Collin Murray's "Super Fun Checker Power"
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#1 Super Fun Checker Power!!

This particular checkerboard happens to be smaller than most.  It is this way in order to meet the size requirement specified by the instructor.  Each space is a 1” by 1” space.  Each “checker” is slightly smaller and circular.  The checkers were fashioned by yours truly to insure that their size, mass, and other properties were just what was needed.  The pieces are made out of steel.   They have to be done this way in order for the chosen end effector to be effective.  The end effector is a solenoid mounted on a metal “arm.”  When the solenoid is turned on, it produces a magnetic field and picks up the checkers.  As the mechanism moves the checker from space to space, the solenoid stays on.  When the checker is above or on the desired space, the solenoid turns off and in effect, drops the checker.  The extra space on the board, the actual board not the checker board, is left there for pieces that have been “jumped.”  These pieces are placed here when they leave play and can reenter play when another piece is “kinged.”  The solenoid is powerful enough to perform its duty with two of these pieces, and weak enough to be able to let go of a single one when needed.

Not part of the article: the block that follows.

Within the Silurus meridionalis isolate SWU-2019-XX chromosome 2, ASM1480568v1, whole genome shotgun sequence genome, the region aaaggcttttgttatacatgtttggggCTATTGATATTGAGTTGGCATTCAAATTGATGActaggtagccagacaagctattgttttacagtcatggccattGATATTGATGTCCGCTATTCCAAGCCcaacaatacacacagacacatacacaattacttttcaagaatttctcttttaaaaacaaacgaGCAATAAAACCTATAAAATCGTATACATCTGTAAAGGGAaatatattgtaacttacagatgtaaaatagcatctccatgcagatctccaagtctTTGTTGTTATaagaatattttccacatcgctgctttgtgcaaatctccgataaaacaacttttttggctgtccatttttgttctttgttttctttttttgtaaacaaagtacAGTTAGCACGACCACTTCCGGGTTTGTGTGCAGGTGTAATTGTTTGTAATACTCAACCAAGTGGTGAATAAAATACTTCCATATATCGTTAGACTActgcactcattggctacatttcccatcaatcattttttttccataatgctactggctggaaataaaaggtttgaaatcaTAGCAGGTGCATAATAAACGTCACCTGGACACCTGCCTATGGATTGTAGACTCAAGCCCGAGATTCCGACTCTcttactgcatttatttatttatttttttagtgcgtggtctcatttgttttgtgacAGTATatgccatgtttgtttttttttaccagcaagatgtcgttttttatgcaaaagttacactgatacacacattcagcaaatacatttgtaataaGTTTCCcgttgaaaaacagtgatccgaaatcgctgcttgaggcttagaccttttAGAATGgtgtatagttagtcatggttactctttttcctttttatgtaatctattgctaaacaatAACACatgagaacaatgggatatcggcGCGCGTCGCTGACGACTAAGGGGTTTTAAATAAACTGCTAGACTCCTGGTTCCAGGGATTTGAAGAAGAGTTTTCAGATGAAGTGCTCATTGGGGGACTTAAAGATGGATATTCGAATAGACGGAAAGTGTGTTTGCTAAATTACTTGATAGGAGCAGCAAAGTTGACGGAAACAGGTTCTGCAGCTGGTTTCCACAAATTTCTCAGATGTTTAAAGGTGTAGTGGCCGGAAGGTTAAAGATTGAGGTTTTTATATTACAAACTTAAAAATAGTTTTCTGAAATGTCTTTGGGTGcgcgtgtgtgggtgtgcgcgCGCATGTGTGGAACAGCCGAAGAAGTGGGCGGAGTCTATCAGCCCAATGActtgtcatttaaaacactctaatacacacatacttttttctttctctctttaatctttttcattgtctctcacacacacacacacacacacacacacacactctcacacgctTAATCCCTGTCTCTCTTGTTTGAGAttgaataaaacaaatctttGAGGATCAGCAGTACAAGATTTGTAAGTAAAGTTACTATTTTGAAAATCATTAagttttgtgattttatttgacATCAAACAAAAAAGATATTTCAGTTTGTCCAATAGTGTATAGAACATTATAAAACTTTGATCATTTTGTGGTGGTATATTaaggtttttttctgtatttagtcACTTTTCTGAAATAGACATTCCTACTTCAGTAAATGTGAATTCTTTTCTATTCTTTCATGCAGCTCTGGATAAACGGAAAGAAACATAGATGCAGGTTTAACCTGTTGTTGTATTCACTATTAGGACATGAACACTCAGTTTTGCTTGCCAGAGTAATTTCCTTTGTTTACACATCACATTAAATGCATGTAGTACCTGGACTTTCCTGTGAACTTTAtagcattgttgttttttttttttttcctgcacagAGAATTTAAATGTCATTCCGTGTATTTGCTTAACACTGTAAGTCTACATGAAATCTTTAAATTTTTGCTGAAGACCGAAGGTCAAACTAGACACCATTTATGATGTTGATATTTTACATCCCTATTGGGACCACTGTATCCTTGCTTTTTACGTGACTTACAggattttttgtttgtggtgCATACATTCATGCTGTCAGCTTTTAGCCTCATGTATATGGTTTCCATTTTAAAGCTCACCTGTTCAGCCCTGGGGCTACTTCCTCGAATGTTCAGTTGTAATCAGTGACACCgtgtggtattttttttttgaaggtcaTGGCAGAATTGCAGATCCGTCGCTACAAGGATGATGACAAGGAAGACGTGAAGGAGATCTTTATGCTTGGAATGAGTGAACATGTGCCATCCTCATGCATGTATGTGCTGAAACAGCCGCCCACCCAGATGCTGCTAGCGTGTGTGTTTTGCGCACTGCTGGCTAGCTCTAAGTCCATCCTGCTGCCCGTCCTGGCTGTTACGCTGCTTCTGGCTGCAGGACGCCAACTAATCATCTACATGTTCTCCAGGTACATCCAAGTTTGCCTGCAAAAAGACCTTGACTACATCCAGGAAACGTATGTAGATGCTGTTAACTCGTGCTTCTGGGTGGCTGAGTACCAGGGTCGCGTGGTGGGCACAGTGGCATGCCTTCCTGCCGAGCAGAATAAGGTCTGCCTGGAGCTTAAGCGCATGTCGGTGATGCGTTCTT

History of Checkers

Checkers originated as a game known as “Draught” in Great Britain.  The first board was found in the ancient city of Ur.  This board dated back to roughly 3000 BC.  Draught was not an entirely original game either.  It was based off of the Egyptian game of Alquerque, which dates back to roughly 6000 BC.  Each of the games is played on a 5 x 5 board with the pieces set up in a non-systemetrical pattern.  The game eventually made its way to Europe when the Moors invaded Spain.  Around 1100 AD, somewhere in southern France, someone decided to play a game of Alquerque with a 12 x 12 board and used 12 pieces for each team.  This was the beginning of chess and checkers as we know them today.  The game was renamed “Dames.”  The rule of compulsory overtaking of enemy pieces did not come up until the early 1500’s.  This rule is not utilized today, but it’s an interesting piece of information and a powerful part of strategy.  The first book on “checkers” was written by William Payne in England in 1756.

Draughts is known by different names around the world:
USA:  Checkers
Italy:  Darma
France:  La Jeu de Dames
Poland:  Warcaby
Germany:  das Damenspiel
Great Britain:  Draughts